A male koala, Fleet, which was shot seven times, is treated at Australia Zoo Wildlife Hospital.
A male koala, Fleet, which was shot seven times, is treated at Australia Zoo Wildlife Hospital. Australia Zoo

Fourth koala shot in two years

A KOALA shot seven times with a slug gun is the fourth to be presented to Australia Zoo in two years in disturbing cases of animal cruelty.

Australia Zoo Wildlife Hospital vets will today operate on a koala found overnight with seven slug gun pellets lodged in its body. In what is being described as one of the most sickeneing acts of animal cruelty, the koalas has been shot in every limb.

The six-year-old male was found at a remote location at Kippa-Ring near Redcliffe after being shot some time last week.

Australia Zoo Wildlife Hospital vet Dr Amber Gillett last night examined the koala, dubbed Fleet, and placed him on antiobiotics, pain relief and fluids.

"X-rays have revealed seven pellets littered throughout his body, including one that is lodged in his skull," Dr Gillett said.

"Fleet has one pellet lodged in his skull, lower back and behind his ear as well as one pellet in each limb which could indicate that he was deliberately shot from all angles."

The Australia Zoo Rescue Unit responded to a call for help from Moreton Bay Koala Rescue Inc. regarding an injured koala.

Upon arrival, Manager of the Australia Zoo Rescue Unit Brian Coulter identified the injured koala high in a tree and commenced an immediate rescue.

"The koala had a severe wound on its nose which clearly required immediate treatment.

"Once the koala was safely rescued and secure, the Australia Zoo Rescue Unit transported the koala to the Australia Zoo Wildlife Hospital," Brian said.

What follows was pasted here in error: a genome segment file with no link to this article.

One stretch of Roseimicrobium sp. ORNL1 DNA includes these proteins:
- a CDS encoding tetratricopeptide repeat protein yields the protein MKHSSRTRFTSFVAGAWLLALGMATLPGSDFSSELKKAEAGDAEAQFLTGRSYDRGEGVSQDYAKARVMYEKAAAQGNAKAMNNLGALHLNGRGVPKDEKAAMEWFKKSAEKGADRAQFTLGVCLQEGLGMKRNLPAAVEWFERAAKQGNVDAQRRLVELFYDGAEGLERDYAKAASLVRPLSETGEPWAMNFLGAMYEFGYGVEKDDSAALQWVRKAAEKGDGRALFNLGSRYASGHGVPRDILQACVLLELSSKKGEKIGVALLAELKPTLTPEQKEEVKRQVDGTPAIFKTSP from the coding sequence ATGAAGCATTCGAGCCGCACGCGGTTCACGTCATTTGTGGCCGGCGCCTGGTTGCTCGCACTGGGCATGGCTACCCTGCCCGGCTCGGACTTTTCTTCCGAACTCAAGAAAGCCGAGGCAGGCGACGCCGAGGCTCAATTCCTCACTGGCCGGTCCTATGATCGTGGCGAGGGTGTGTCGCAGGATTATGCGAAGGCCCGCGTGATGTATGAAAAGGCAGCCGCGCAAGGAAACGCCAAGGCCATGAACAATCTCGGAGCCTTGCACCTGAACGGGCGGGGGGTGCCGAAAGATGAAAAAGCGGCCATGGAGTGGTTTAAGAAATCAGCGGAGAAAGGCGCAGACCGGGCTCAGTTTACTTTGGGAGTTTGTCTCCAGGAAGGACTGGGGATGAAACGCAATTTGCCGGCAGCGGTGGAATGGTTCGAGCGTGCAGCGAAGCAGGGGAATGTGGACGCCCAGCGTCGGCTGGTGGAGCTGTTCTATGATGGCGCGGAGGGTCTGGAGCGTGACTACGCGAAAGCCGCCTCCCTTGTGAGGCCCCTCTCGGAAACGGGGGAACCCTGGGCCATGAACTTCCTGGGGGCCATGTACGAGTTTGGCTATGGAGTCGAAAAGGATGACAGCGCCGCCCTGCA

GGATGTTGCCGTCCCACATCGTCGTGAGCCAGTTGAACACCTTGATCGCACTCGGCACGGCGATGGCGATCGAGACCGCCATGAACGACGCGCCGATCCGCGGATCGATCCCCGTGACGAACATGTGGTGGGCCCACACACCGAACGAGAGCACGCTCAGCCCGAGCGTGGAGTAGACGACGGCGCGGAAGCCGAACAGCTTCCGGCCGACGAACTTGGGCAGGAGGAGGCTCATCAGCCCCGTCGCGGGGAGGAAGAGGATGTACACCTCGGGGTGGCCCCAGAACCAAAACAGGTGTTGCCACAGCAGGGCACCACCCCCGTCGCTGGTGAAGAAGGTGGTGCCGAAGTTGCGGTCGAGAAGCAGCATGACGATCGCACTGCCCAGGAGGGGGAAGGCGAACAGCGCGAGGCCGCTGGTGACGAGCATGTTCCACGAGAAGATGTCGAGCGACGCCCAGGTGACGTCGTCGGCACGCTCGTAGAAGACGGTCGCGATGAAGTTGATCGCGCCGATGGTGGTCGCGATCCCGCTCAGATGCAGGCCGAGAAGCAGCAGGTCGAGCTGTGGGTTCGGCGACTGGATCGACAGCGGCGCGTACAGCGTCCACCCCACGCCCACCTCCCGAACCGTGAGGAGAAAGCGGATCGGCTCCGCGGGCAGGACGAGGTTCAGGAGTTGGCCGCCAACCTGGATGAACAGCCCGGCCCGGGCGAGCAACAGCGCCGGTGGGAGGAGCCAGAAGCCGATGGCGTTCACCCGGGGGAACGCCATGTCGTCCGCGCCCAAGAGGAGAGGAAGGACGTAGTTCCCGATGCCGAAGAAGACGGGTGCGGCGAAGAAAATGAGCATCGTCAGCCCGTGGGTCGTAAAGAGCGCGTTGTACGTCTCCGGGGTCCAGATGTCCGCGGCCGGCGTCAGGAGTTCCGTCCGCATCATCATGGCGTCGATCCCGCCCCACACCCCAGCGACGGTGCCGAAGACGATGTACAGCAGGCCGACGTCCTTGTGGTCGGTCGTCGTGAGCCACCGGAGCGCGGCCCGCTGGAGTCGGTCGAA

Fleet is in a stable condition in the Intensive Care Unit.

If Fleet's condition remains stable, surgery will be scheduled to attempt to remove pellets from his body.

Fleet is currently receiving intravenous antibiotics, fluids, and strong pain relief.

"Fleet will require intensive monitoring and care over the coming days,'' the vet said.

"My biggest concern for Fleet at the moment is the spread of infection; "He is suffering from severe infection in his back leg which is associated with a pellet wound," Dr Gillett said.

"I am angered and concerned that this is the fourth koala in two years that has been presented to me at the Australia Zoo Wildlife Hospital suffering from shot gun wounds.

"I am stunned to see this kind of animal cruelty, and cannot begin to fathom why somebody would want to shoot a koala that poses no threat to them.

"Koala populations are already in serious decline in South East Queensland and incidents such as these add unnecessary pressure to a species already struggling to survive."

Authorities have urged anyone with information to contact police or Crime Stoppers on 1800 333 000.

The maximum penalty for harming a koala is $300,000 or two years in jail.

Last year, the koala shooting drama was closer to home when an injured koala joey was found by a member of the public near Kenilworth.

The koala joey was transported to the Australia Zoo Wildlife Hospital by the Australia Zoo Rescue Unit where Dr Gillett was waiting to assess the youngster.

Assessment revealed the joey had sustained a fractured skull and significant damage to the stomach and intestines as result of result of being shot with what appears to be the spray of a shot gun.

X-rays revealed approximately 15 pellets scattered throughout her body. Frodo underwent two series of surgery in an attempt to remove pellets from her body.

Dr Gillett was able to remove seven pellets from various parts of her body, one of which was located in the skull throughout the two surgeries.


  • Due to overwhelming public concern already, the Australia Zoo Wildlife Hospital has set up an Everyday Hero page for Fleet and others like him in care at the Australia Zoo Wildlife Hospital.
  • To help Fleet please donate to the link below. www.everydayhero.com.au/event/koala
  • Staff at the Australia Zoo Wildlife Hospital urge the public to call their 24-hr wildlife emergency hotline on 1300 369 652 for any wildlife emergencies.

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